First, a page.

At Granta, Kent Haruf writes:
When I finished that novel I wrote John Irving to ask if he would connect me with his agent, and he said he would. He said he had sent fifty writers to his agent and he hadn’t taken any of them, but maybe he’d take me. And he did: I got a telegram from the agent (there were still telegrams back then) and he said he was impressed by the book and wanted to represent it. That was a great day for me. The book was The Tie That Binds, and after a few months I got a call from an editor at Holt, Rinehart and Winston and he said they wanted to publish the book. That was another great day. The book came out in the fall of 1984. Except for one very tiny story, that was the first thing I ever had published. By that time I was forty-one years old and had been writing as hard as I could for almost twenty years. If I had learned anything over those years of work and persistence, it was that you had to believe in yourself even when no one else did. And later I often said something like that to my graduate students. You have to believe in yourself despite the evidence. I felt as though I had a little flame of talent, not a big talent, but a little pilot-light-sized flame of talent, and I had to tend to it regularly, religiously, with care and discipline, like a kind of monk or acolyte, and not to ever let the little flame go out.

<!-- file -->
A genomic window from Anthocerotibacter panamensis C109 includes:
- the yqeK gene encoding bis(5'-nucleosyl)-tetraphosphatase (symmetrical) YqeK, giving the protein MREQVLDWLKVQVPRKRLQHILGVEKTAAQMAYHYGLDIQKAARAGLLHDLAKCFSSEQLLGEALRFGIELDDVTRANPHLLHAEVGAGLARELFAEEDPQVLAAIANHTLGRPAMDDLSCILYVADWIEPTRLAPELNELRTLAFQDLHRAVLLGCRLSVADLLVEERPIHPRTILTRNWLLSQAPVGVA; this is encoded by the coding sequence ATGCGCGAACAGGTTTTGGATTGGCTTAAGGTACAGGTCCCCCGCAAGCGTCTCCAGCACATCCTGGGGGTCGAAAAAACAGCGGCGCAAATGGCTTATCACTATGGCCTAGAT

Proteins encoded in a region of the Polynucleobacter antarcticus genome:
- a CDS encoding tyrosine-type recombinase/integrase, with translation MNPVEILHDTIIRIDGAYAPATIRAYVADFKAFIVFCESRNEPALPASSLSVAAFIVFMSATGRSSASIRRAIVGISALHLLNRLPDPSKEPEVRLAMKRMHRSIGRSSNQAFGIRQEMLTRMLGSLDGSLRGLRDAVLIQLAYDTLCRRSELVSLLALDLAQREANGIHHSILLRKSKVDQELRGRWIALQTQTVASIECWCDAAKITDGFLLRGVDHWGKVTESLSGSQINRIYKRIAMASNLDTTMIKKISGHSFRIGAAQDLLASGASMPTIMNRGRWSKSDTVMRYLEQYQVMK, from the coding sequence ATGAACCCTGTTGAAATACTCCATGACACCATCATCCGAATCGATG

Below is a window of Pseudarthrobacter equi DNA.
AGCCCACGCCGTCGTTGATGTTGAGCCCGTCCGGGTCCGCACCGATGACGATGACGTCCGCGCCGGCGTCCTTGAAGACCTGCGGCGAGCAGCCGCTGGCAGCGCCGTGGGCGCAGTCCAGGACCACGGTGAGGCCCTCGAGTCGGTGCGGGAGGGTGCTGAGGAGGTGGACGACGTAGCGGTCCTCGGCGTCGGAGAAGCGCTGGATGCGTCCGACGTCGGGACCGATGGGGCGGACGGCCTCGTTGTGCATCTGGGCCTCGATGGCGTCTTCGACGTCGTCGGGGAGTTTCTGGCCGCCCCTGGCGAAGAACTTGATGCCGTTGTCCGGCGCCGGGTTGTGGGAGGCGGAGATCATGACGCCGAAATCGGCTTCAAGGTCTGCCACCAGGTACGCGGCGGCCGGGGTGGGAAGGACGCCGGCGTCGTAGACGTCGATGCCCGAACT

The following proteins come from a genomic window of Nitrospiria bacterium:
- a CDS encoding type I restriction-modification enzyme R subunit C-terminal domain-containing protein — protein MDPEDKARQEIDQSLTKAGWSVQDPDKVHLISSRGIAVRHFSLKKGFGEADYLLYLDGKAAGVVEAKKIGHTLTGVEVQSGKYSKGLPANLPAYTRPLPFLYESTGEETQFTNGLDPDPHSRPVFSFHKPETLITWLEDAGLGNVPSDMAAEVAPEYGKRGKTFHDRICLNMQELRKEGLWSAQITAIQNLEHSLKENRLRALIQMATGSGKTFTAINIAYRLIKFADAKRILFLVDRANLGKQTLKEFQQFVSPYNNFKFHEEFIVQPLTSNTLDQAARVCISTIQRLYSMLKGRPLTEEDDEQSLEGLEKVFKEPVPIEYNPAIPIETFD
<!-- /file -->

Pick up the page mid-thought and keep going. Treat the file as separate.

All of this resonates with me; the long time horizon (twenty years of writing to get to the starting line!), the notion of believing in yourself balanced with a modest—realistic?—appraisal of yourself, and taking action steadily.